“It certainly helps large organizations in the crypto space to move money where it needs to be much quicker than they could do through traditional payment rails. That superpower is also super useful for arbitraging gaps in the market, so where there are trading inefficiencies at venues which have different liquidity positions and therefore have slightly disconnected prices, a trader can quickly switch between these venues by moving money fast over BLINC. This is just not possible if you’re trying to do it over SEPA or SWIFT or any other traditional networks…So what BLINC is here to do is to fill a gap in the European market and eventually the Asian market as well to cover GBP, euro, Swiss francs, eventually USD too, whether independently or by partnership is TBD. But it’s really to solve those problems,” said BCB Group’s Von Landsberg Sadie, adding that the type of clients they’re looking at are exchanges, market makers, traders and funds as well as retail and commercial services.
Teana asked Lab577’s Pezeshkpour about the sales process to crack into larger and less agile organizations, in response to which he said:
“So definitely we are seeing traction by some significant market participants, some of which are public already…and others who are just examining the potential and are talking to clients like us to see what’s possible. We are working really hard with all of those individuals and parties there, we’ve got a few engagements already. Some institutions that we’ve been working with are looking at saying well okay we don’t want to do interbank transfers but we are geographically located all around the world. We have entities in the US, in the Netherlands, in the UK and can we have an internet [block?] for ourselves just so that we can settle our books at the end of the day without having the complexities of international payments and so on.”
Teana also asked them about other critical problems that similar collaboration could solve, in response to which BCB Group’s Von Landsberg Sadie said:
“I’m going to put a regulatory lens on because it’s helpful to think of markets through a regulatory lens because that’s what’s ultimately going to shape what really takes hold in the next few years.” He pointed to the market efficiency role of regulators and consumer protection as the first two pillars, adding: “I think the third and biggest opportunity ahead is the representation of equities and other real world assets on the blockchain because that’s where I think DASL will truly shine.”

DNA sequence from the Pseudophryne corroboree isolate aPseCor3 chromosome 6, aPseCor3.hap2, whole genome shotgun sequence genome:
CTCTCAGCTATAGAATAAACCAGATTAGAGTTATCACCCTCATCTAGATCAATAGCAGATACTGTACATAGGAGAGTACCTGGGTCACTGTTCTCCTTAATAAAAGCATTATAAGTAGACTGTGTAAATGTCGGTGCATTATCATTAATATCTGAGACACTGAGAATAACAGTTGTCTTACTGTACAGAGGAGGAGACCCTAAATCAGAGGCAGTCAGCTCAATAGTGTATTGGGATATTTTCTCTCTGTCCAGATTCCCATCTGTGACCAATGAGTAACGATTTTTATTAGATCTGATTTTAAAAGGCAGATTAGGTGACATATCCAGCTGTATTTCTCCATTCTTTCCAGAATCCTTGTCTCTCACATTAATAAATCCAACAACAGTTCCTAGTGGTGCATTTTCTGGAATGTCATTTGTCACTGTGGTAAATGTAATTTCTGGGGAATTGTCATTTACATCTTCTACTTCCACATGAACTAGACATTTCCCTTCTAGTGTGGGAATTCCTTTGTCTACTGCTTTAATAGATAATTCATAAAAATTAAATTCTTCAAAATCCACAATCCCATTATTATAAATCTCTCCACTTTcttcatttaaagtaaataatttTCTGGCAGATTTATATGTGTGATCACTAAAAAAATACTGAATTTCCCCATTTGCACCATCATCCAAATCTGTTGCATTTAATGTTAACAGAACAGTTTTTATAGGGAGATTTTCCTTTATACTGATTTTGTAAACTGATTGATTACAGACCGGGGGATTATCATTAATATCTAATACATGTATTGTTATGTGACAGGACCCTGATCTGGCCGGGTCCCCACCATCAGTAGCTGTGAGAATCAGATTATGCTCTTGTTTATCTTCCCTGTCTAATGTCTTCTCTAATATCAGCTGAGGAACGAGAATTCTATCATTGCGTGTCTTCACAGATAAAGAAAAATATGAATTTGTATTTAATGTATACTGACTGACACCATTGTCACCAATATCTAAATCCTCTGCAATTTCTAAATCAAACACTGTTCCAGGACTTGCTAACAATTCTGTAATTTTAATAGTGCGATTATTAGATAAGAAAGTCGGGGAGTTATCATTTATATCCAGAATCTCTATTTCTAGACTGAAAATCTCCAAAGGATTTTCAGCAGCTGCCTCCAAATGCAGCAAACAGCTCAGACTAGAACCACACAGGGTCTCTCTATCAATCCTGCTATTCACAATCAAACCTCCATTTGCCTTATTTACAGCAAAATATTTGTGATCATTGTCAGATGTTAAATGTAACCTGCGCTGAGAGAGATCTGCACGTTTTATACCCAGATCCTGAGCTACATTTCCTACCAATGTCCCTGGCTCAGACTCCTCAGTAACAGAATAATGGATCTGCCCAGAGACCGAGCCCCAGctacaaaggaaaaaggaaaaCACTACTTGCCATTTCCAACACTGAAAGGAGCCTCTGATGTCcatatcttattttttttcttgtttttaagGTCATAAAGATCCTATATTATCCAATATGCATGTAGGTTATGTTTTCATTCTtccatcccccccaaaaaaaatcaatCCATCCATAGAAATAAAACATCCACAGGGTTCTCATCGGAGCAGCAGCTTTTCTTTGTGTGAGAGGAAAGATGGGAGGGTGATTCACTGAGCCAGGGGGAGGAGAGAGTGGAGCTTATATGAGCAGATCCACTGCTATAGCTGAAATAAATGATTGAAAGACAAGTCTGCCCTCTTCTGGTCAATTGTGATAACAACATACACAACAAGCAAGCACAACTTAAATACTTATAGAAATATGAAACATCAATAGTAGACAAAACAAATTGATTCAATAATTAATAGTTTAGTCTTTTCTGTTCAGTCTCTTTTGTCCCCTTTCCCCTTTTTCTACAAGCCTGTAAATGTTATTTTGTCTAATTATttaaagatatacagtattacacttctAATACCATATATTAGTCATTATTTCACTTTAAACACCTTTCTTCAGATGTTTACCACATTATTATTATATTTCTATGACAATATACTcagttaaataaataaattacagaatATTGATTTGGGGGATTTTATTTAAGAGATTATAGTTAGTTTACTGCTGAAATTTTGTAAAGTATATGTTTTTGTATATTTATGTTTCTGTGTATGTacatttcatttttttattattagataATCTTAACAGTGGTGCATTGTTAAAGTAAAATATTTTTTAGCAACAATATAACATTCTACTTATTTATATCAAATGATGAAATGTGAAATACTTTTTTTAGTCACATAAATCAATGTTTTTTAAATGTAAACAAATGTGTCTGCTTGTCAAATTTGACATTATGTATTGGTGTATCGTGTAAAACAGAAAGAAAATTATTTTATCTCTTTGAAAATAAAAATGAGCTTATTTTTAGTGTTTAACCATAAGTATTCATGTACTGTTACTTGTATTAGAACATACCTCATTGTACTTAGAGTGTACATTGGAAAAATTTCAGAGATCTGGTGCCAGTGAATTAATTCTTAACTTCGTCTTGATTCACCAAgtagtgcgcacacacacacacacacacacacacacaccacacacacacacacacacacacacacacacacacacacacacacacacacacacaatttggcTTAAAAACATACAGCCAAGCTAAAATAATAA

Philip Gradwell, chief economist at Chainalysis, provided an overview of what’s been happening on the blockchain over the past few weeks.
- “Well it’s an exciting time to be in cryptocurrency. Bitcoin has now spent multiple weeks with its price above $10,000. It’s only the third time in bitcoin’s history the price has been above $10K for multiple weeks.”
- “Due to those high prices, there’s been a very large amount of bitcoin flowing into exchanges to be sold. This is because people want to take advantage of this high demand and these high prices to lock in some gains. Now, in the last week, there has been a slight decrease in bitcoin inflows to exchanges compared to the previous weeks, which suggests that some of the selling pressure is starting to ease.”
- Bitcoin holders are cashing in 25%+ gains at a rate, given the price level, not seen since the late 2017 bull market.
- Ethereum has a similar story of reduced profit taking last week, easing the sell pressure somewhat.
- Tether inflows to exchanges have been at all-time highs, with $806 million, 9% of supply, incoming on Aug. 10.